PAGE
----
Meteor tracks the database writes performed by methods, both on the client and the server, and does not invoke asyncCallback until all of the server's writes replace the stub's writes in the local cache. In some cases, there can be a lag between the method's return value being available and the writes being visible: for example, if another method still outstanding wrote to the same document, the local cache may not be up to date until the other method finishes as well. If you want to process the method's result as soon as it arrives from the server, even if the method's writes are not available yet, you can specify an onResultReceived callback to Meteor.apply.

{% apibox "Meteor.apply" %}

Meteor.apply is just like Meteor.call, except that the method arguments are passed as an array rather than directly as arguments, and you can specify options about how the client executes the method.

DDPRateLimiter

Customize rate limiting for methods and subscriptions.

By default, DDPRateLimiter is configured with a single rule. This rule limits login attempts, new user creation, and password resets to 5 attempts every 10 seconds per connection. It can be removed by calling Accounts.removeDefaultRateLimit().

To use DDPRateLimiter for modifying the default rate-limiting rules, add the ddp-rate-limiter package to your project in your terminal:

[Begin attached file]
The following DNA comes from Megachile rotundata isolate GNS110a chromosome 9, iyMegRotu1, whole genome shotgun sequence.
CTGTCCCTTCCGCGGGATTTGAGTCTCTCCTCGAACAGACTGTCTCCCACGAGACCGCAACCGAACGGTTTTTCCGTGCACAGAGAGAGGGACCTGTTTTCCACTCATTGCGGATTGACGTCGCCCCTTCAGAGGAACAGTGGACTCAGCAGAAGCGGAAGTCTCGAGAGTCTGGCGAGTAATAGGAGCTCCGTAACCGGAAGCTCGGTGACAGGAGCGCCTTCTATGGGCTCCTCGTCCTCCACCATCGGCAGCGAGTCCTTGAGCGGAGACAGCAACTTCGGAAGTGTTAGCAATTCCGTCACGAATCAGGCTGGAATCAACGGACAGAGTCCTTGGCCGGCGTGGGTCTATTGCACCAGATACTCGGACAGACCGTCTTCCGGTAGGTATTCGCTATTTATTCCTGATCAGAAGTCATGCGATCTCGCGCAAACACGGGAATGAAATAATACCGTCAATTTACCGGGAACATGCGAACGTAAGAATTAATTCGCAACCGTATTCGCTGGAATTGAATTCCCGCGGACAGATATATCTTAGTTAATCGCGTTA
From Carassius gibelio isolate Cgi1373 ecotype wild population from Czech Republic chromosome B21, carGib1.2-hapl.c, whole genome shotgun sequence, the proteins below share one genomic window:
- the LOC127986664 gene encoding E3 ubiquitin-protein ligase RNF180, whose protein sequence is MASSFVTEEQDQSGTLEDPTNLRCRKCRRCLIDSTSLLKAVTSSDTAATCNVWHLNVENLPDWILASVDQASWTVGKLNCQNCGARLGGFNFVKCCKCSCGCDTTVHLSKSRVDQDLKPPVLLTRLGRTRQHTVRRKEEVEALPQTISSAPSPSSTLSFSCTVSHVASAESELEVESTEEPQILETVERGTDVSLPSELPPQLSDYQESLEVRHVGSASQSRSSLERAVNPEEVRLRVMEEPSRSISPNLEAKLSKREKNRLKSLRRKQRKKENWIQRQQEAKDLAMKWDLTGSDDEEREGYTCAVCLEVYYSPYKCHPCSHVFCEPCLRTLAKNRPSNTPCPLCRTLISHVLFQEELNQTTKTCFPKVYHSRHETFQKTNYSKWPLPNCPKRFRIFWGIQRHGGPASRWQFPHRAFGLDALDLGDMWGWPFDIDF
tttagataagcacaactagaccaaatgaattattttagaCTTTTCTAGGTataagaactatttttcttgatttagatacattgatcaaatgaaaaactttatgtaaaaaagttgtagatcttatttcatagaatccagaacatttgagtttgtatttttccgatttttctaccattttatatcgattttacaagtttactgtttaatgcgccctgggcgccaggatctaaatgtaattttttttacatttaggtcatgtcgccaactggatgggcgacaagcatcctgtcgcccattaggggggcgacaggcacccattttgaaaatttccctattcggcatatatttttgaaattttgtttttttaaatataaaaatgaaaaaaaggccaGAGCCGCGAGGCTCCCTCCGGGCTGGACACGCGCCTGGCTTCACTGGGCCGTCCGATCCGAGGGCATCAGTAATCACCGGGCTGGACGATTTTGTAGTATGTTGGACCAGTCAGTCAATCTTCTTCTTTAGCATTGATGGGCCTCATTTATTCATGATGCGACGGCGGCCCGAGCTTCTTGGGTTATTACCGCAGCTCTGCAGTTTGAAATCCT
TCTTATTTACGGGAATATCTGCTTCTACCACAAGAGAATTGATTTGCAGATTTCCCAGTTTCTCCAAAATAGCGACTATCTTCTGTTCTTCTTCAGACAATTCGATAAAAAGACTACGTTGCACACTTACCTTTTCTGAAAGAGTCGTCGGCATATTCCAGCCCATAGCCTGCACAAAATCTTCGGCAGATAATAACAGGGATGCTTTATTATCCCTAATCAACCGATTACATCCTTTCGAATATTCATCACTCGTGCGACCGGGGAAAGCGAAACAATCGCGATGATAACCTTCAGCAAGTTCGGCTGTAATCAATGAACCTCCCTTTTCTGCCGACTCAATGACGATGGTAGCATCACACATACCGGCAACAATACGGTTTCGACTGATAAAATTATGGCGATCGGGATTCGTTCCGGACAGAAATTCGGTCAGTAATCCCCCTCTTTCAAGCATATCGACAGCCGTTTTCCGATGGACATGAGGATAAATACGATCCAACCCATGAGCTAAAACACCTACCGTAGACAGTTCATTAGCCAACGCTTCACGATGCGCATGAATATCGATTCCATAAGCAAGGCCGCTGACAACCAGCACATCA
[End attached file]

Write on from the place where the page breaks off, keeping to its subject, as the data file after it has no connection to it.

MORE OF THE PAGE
meteor add ddp-rate-limiter

{% apibox "DDPRateLimiter.addRule" nested:true instanceDelimiter:. %}

Custom rules can be added by calling DDPRateLimiter.addRule. The rate limiter is called on every method and subscription invocation.

A rate limit is reached when a bucket has surpassed the rule's predefined capactiy, at which point errors will be returned for that input until the buckets are reset. Buckets are regularly reset after the end of a time interval.

Here's example of defining a rule and adding it into the DDPRateLimiter:

// Define a rule that matches login attempts by non-admin users.
const loginRule = {
  userId(userId) {
    const user = Meteor.users.findOne(userId);
    return user && user.type !== 'admin';
  },

  type: 'method',
  name: 'login'
};

// Add the rule, allowing up to 5 messages every 1000 milliseconds.
DDPRateLimiter.addRule(loginRule, 5, 1000);

{% apibox "DDPRateLimiter.removeRule" nested:true instanceDelimiter:. %} {% apibox "DDPRateLimiter.setErrorMessage" nested:true instanceDelimiter:. %}